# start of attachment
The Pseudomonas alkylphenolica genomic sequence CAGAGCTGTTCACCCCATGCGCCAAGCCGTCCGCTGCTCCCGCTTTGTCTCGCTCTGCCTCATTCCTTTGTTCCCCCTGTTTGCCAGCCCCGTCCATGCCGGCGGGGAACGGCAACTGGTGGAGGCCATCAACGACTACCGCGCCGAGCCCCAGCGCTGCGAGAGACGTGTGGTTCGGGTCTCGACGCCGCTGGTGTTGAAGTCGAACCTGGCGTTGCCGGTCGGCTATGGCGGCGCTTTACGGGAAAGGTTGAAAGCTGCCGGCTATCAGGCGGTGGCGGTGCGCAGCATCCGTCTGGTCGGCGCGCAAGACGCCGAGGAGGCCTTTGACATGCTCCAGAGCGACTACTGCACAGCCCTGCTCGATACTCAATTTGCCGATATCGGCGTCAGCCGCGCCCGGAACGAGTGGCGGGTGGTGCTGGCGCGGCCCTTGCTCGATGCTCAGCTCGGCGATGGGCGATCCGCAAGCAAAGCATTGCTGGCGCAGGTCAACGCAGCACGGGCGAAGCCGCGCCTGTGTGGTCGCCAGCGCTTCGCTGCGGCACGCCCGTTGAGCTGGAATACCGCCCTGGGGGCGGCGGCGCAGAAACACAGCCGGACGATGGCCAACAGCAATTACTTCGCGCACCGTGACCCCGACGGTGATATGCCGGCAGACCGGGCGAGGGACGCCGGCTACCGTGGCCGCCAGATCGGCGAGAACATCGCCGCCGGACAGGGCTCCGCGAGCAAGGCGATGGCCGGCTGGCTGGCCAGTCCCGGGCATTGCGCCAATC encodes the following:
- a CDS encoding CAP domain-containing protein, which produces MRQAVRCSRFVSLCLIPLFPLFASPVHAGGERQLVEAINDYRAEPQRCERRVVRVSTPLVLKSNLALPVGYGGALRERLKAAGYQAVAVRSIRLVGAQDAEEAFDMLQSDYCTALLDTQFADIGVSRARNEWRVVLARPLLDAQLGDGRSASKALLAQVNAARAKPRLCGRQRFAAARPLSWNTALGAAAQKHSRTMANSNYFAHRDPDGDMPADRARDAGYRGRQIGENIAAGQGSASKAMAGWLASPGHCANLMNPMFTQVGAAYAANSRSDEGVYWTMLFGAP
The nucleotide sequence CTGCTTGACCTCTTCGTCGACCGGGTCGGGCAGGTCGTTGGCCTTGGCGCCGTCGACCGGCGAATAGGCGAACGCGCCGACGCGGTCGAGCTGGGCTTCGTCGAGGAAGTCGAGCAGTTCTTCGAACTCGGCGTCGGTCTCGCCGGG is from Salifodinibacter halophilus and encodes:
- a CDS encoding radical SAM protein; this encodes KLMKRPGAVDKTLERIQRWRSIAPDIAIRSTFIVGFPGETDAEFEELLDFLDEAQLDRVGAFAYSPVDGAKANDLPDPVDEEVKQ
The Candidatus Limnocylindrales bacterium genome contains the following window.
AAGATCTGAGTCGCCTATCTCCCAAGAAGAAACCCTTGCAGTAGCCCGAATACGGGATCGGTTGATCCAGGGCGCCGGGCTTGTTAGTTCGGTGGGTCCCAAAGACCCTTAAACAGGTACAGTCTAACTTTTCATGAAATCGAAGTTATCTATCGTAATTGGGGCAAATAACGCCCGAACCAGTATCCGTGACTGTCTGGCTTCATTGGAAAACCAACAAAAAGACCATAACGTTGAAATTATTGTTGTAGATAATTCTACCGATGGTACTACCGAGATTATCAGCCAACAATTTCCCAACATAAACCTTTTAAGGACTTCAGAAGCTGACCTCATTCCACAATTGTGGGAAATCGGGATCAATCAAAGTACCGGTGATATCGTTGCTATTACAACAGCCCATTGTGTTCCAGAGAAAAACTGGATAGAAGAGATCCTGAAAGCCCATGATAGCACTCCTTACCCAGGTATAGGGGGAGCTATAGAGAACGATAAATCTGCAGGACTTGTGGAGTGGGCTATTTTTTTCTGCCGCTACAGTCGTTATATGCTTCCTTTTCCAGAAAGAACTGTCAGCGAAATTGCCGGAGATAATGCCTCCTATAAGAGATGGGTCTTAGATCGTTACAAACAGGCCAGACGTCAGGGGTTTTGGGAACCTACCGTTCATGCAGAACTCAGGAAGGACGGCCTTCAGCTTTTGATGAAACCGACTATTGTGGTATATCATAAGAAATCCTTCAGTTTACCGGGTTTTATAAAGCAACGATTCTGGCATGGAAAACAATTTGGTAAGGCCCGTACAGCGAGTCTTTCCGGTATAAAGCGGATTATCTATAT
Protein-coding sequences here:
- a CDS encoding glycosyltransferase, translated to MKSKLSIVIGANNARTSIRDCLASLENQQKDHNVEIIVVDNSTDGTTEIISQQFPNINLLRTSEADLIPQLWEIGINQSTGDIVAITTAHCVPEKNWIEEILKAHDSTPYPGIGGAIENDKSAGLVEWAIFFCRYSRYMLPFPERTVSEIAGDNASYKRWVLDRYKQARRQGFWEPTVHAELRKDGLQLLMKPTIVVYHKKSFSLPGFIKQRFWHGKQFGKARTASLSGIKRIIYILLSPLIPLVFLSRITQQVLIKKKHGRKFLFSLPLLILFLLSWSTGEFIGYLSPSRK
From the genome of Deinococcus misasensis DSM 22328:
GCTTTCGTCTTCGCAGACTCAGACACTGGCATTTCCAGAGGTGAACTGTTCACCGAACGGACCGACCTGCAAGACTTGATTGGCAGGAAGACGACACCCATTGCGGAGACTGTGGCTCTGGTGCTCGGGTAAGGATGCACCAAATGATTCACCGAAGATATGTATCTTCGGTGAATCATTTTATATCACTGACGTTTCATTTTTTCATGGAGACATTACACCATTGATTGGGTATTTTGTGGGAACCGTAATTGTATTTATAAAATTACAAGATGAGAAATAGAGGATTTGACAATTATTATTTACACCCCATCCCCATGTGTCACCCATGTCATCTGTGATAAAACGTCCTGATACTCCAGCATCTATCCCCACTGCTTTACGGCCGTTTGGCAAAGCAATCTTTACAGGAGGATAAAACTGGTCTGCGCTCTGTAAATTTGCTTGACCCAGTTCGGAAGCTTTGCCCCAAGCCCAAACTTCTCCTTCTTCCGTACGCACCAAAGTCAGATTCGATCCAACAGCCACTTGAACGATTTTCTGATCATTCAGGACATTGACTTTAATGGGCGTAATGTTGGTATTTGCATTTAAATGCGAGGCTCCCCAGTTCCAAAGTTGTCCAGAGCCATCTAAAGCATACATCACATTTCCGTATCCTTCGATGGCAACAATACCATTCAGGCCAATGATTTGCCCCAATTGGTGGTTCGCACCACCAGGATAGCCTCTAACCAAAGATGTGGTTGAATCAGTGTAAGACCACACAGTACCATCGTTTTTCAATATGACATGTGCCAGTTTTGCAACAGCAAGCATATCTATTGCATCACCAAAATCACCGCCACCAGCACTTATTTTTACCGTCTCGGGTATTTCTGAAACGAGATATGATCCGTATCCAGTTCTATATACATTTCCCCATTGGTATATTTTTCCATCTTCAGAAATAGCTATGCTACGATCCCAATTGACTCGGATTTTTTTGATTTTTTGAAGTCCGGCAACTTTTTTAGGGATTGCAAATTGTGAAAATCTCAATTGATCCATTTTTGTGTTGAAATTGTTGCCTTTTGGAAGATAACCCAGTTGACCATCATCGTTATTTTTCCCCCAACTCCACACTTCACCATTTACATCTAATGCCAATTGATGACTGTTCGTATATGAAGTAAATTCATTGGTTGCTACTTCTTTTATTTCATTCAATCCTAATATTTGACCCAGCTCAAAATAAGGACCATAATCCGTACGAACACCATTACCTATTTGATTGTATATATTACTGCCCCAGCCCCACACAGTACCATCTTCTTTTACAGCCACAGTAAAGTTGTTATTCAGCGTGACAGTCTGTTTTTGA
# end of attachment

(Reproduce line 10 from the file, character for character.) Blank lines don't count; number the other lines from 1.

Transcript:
GCTTTCGTCTTCGCAGACTCAGACACTGGCATTTCCAGAGGTGAACTGTTCACCGAACGGACCGACCTGCAAGACTTGATTGGCAGGAAGACGACACCCATTGCGGAGACTGTGGCTCTGGTGCTCGGGTAAGGATGCACCAAATGATTCACCGAAGATATGTATCTTCGGTGAATCATTTTATATCACTGACGTTTCATTTTTTCATGGAGACATTACACCATTGATTGGGTATTTTGTGGGAACCGTAATTGTATTTATAAAATTACAAGATGAGAAATAGAGGATTTGACAATTATTATTTACACCCCATCCCCATGTGTCACCCATGTCATCTGTGATAAAACGTCCTGATACTCCAGCATCTATCCCCACTGCTTTACGGCCGTTTGGCAAAGCAATCTTTACAGGAGGATAAAACTGGTCTGCGCTCTGTAAATTTGCTTGACCCAGTTCGGAAGCTTTGCCCCAAGCCCAAACTTCTCCTTCTTCCGTACGCACCAAAGTCAGATTCGATCCAACAGCCACTTGAACGATTTTCTGATCATTCAGGACATTGACTTTAATGGGCGTAATGTTGGTATTTGCATTTAAATGCGAGGCTCCCCAGTTCCAAAGTTGTCCAGAGCCATCTAAAGCATACATCACATTTCCGTATCCTTCGATGGCAACAATACCATTCAGGCCAATGATTTGCCCCAATTGGTGGTTCGCACCACCAGGATAGCCTCTAACCAAAGATGTGGTTGAATCAGTGTAAGACCACACAGTACCATCGTTTTTCAATATGACATGTGCCAGTTTTGCAACAGCAAGCATATCTATTGCATCACCAAAATCACCGCCACCAGCACTTATTTTTACCGTCTCGGGTATTTCTGAAACGAGATATGATCCGTATCCAGTTCTATATACATTTCCCCATTGGTATATTTTTCCATCTTCAGAAATAGCTATGCTACGATCCCAATTGACTCGGATTTTTTTGATTTTTTGAAGTCCGGCAACTTTTTTAGGGATTGCAAATTGTGAAAATCTCAATTGATCCATTTTTGTGTTGAAATTGTTGCCTTTTGGAAGATAACCCAGTTGACCATCATCGTTATTTTTCCCCCAACTCCACACTTCACCATTTACATCTAATGCCAATTGATGACTGTTCGTATATGAAGTAAATTCATTGGTTGCTACTTCTTTTATTTCATTCAATCCTAATATTTGACCCAGCTCAAAATAAGGACCATAATCCGTACGAACACCATTACCTATTTGATTGTATATATTACTGCCCCAGCCCCACACAGTACCATCTTCTTTTACAGCCACAGTAAAGTTGTTATTCAGCGTGACAGTCTGTTTTTGA